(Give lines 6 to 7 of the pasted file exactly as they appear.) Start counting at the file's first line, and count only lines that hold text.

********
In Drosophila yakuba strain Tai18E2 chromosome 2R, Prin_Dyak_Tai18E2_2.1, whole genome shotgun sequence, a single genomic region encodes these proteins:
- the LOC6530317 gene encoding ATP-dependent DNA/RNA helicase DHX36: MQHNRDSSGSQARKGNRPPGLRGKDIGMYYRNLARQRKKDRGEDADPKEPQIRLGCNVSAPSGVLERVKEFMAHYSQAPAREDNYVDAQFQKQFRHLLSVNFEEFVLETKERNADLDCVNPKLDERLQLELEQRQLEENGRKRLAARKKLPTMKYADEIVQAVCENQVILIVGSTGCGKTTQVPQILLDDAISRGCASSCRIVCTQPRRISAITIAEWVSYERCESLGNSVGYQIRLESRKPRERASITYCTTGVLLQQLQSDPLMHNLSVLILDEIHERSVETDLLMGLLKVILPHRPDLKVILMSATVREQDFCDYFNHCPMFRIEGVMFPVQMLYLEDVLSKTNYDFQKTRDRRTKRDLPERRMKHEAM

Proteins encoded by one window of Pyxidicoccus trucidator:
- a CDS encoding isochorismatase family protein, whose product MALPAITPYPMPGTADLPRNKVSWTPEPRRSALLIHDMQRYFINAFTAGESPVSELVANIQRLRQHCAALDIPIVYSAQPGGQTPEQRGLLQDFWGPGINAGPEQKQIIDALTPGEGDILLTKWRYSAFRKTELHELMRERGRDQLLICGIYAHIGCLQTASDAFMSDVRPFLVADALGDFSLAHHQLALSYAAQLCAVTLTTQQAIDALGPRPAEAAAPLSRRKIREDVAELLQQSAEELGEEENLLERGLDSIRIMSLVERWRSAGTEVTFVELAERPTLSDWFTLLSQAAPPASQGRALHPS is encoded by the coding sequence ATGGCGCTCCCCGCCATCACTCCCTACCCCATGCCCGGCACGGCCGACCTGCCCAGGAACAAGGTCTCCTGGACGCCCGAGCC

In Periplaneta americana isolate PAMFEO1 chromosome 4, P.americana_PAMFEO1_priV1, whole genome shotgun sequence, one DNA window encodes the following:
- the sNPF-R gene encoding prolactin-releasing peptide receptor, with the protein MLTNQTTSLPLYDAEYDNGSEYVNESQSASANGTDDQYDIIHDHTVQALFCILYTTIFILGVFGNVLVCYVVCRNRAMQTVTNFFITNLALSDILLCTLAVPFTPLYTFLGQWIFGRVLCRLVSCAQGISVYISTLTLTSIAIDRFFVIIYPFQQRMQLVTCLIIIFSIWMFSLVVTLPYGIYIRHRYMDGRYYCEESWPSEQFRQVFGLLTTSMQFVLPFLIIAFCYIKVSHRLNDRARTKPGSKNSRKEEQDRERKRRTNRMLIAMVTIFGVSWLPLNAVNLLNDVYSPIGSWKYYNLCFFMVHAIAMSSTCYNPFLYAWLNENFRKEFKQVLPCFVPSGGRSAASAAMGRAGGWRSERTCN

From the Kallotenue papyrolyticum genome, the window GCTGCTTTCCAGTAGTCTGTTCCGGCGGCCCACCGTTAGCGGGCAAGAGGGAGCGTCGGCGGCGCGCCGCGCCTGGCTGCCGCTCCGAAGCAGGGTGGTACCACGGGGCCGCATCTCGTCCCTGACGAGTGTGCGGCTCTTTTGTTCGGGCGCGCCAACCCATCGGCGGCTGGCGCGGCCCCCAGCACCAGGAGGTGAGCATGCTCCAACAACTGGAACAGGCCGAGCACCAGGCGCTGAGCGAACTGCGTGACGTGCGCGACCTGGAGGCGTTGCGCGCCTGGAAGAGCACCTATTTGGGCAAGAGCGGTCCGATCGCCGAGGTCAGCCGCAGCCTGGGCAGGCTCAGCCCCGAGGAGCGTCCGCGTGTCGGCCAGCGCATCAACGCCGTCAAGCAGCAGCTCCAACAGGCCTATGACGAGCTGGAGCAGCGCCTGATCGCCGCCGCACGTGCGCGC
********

- the sNPF-R gene encoding prolactin-releasing peptide receptor, with the protein MLTNQTTSLPLYDAEYDNGSEYVNESQSASANGTDDQYDIIHDHTVQALFCILYTTIFILGVFGNVLVCYVVCRNRAMQTVTNFFITNLALSDILLCTLAVPFTPLYTFLGQWIFGRVLCRLVSCAQGISVYISTLTLTSIAIDRFFVIIYPFQQRMQLVTCLIIIFSIWMFSLVVTLPYGIYIRHRYMDGRYYCEESWPSEQFRQVFGLLTTSMQFVLPFLIIAFCYIKVSHRLNDRARTKPGSKNSRKEEQDRERKRRTNRMLIAMVTIFGVSWLPLNAVNLLNDVYSPIGSWKYYNLCFFMVHAIAMSSTCYNPFLYAWLNENFRKEFKQVLPCFVPSGGRSAASAAMGRAGGWRSERTCN

From the Kallotenue papyrolyticum genome, the window GCTGCTTTCCAGTAGTCTGTTCCGGCGGCCCACCGTTAGCGGGCAAGAGGGAGCGTCGGCGGCGCGCCGCGCCTGGCTGCCGCTCCGAAGCAGGGTGGTACCACGGGGCCGCATCTCGTCCCTGACGAGTGTGCGGCTCTTTTGTTCGGGCGCGCCAACCCATCGGCGGCTGGCGCGGCCCCCAGCACCAGGAGGTGAGCATGCTCCAACAACTGGAACAGGCCGAGCACCAGGCGCTGAGCGAACTGCGTGACGTGCGCGACCTGGAGGCGTTGCGCGCCTGGAAGAGCACCTATTTGGGCAAGAGCGGTCCGATCGCCGAGGTCAGCCGCAGCCTGGGCAGGCTCAGCCCCGAGGAGCGTCCGCGTGTCGGCCAGCGCATCAACGCCGTCAAGCAGCAGCTCCAACAGGCCTATGACGAGCTGGAGCAGCGCCTGATCGCCGCCGCACGTGCGCGC